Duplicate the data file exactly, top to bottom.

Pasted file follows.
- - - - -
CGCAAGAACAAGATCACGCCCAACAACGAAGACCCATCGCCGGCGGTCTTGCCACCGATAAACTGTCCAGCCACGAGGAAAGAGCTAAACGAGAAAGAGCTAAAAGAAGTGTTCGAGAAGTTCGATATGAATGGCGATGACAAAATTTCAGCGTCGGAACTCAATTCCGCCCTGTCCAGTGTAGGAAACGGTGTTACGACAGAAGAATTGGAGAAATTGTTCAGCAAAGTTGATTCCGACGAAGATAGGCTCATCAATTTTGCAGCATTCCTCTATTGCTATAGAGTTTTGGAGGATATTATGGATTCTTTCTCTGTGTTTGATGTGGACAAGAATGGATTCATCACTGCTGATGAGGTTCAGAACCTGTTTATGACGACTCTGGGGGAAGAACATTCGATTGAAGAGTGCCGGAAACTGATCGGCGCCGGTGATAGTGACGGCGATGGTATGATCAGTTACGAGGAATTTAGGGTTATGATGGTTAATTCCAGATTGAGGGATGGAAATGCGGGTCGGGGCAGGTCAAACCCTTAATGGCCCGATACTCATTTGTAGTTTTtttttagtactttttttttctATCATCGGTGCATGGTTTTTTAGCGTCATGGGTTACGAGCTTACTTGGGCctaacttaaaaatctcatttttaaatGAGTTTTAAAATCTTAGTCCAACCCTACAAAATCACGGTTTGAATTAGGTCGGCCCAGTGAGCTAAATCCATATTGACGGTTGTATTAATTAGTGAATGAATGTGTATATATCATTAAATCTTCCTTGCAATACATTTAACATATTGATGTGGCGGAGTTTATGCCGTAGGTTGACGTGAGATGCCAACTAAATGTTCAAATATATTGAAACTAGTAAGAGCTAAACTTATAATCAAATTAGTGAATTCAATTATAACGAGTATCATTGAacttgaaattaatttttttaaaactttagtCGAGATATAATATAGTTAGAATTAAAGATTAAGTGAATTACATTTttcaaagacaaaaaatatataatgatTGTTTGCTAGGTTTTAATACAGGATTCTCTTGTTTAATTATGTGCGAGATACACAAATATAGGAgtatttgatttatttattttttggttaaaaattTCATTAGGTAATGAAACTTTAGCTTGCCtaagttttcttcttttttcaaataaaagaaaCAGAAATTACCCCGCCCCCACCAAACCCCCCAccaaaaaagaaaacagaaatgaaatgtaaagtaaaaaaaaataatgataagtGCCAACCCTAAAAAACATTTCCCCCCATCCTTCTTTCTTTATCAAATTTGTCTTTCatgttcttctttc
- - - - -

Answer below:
CGCAAGAACAAGATCACGCCCAACAACGAAGACCCATCGCCGGCGGTCTTGCCACCGATAAACTGTCCAGCCACGAGGAAAGAGCTAAACGAGAAAGAGCTAAAAGAAGTGTTCGAGAAGTTCGATATGAATGGCGATGACAAAATTTCAGCGTCGGAACTCAATTCCGCCCTGTCCAGTGTAGGAAACGGTGTTACGACAGAAGAATTGGAGAAATTGTTCAGCAAAGTTGATTCCGACGAAGATAGGCTCATCAATTTTGCAGCATTCCTCTATTGCTATAGAGTTTTGGAGGATATTATGGATTCTTTCTCTGTGTTTGATGTGGACAAGAATGGATTCATCACTGCTGATGAGGTTCAGAACCTGTTTATGACGACTCTGGGGGAAGAACATTCGATTGAAGAGTGCCGGAAACTGATCGGCGCCGGTGATAGTGACGGCGATGGTATGATCAGTTACGAGGAATTTAGGGTTATGATGGTTAATTCCAGATTGAGGGATGGAAATGCGGGTCGGGGCAGGTCAAACCCTTAATGGCCCGATACTCATTTGTAGTTTTtttttagtactttttttttctATCATCGGTGCATGGTTTTTTAGCGTCATGGGTTACGAGCTTACTTGGGCctaacttaaaaatctcatttttaaatGAGTTTTAAAATCTTAGTCCAACCCTACAAAATCACGGTTTGAATTAGGTCGGCCCAGTGAGCTAAATCCATATTGACGGTTGTATTAATTAGTGAATGAATGTGTATATATCATTAAATCTTCCTTGCAATACATTTAACATATTGATGTGGCGGAGTTTATGCCGTAGGTTGACGTGAGATGCCAACTAAATGTTCAAATATATTGAAACTAGTAAGAGCTAAACTTATAATCAAATTAGTGAATTCAATTATAACGAGTATCATTGAacttgaaattaatttttttaaaactttagtCGAGATATAATATAGTTAGAATTAAAGATTAAGTGAATTACATTTttcaaagacaaaaaatatataatgatTGTTTGCTAGGTTTTAATACAGGATTCTCTTGTTTAATTATGTGCGAGATACACAAATATAGGAgtatttgatttatttattttttggttaaaaattTCATTAGGTAATGAAACTTTAGCTTGCCtaagttttcttcttttttcaaataaaagaaaCAGAAATTACCCCGCCCCCACCAAACCCCCCAccaaaaaagaaaacagaaatgaaatgtaaagtaaaaaaaaataatgataagtGCCAACCCTAAAAAACATTTCCCCCCATCCTTCTTTCTTTATCAAATTTGTCTTTCatgttcttctttc